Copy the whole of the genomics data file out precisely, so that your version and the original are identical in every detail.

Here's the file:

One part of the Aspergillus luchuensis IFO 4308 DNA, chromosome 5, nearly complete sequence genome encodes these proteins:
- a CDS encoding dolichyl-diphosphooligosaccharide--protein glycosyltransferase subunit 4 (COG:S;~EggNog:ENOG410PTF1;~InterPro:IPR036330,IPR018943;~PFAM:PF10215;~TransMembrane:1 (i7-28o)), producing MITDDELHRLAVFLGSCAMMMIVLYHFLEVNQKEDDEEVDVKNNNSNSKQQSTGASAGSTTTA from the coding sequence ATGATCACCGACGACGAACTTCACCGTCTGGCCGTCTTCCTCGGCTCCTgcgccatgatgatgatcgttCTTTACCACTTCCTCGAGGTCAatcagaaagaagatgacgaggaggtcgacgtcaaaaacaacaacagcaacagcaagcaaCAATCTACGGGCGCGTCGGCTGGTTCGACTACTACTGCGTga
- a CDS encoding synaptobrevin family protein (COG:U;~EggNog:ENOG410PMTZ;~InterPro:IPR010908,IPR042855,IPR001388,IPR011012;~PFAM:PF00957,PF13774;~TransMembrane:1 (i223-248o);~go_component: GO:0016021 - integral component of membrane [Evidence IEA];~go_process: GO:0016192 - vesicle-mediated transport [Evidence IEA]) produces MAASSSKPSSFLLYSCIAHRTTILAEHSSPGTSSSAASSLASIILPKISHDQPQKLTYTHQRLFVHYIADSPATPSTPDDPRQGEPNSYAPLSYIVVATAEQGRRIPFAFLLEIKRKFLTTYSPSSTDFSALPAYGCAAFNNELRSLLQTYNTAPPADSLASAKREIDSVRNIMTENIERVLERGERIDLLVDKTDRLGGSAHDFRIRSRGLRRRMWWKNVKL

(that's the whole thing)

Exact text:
One part of the Aspergillus luchuensis IFO 4308 DNA, chromosome 5, nearly complete sequence genome encodes these proteins:
- a CDS encoding dolichyl-diphosphooligosaccharide--protein glycosyltransferase subunit 4 (COG:S;~EggNog:ENOG410PTF1;~InterPro:IPR036330,IPR018943;~PFAM:PF10215;~TransMembrane:1 (i7-28o)), producing MITDDELHRLAVFLGSCAMMMIVLYHFLEVNQKEDDEEVDVKNNNSNSKQQSTGASAGSTTTA from the coding sequence ATGATCACCGACGACGAACTTCACCGTCTGGCCGTCTTCCTCGGCTCCTgcgccatgatgatgatcgttCTTTACCACTTCCTCGAGGTCAatcagaaagaagatgacgaggaggtcgacgtcaaaaacaacaacagcaacagcaagcaaCAATCTACGGGCGCGTCGGCTGGTTCGACTACTACTGCGTga
- a CDS encoding synaptobrevin family protein (COG:U;~EggNog:ENOG410PMTZ;~InterPro:IPR010908,IPR042855,IPR001388,IPR011012;~PFAM:PF00957,PF13774;~TransMembrane:1 (i223-248o);~go_component: GO:0016021 - integral component of membrane [Evidence IEA];~go_process: GO:0016192 - vesicle-mediated transport [Evidence IEA]) produces MAASSSKPSSFLLYSCIAHRTTILAEHSSPGTSSSAASSLASIILPKISHDQPQKLTYTHQRLFVHYIADSPATPSTPDDPRQGEPNSYAPLSYIVVATAEQGRRIPFAFLLEIKRKFLTTYSPSSTDFSALPAYGCAAFNNELRSLLQTYNTAPPADSLASAKREIDSVRNIMTENIERVLERGERIDLLVDKTDRLGGSAHDFRIRSRGLRRRMWWKNVKL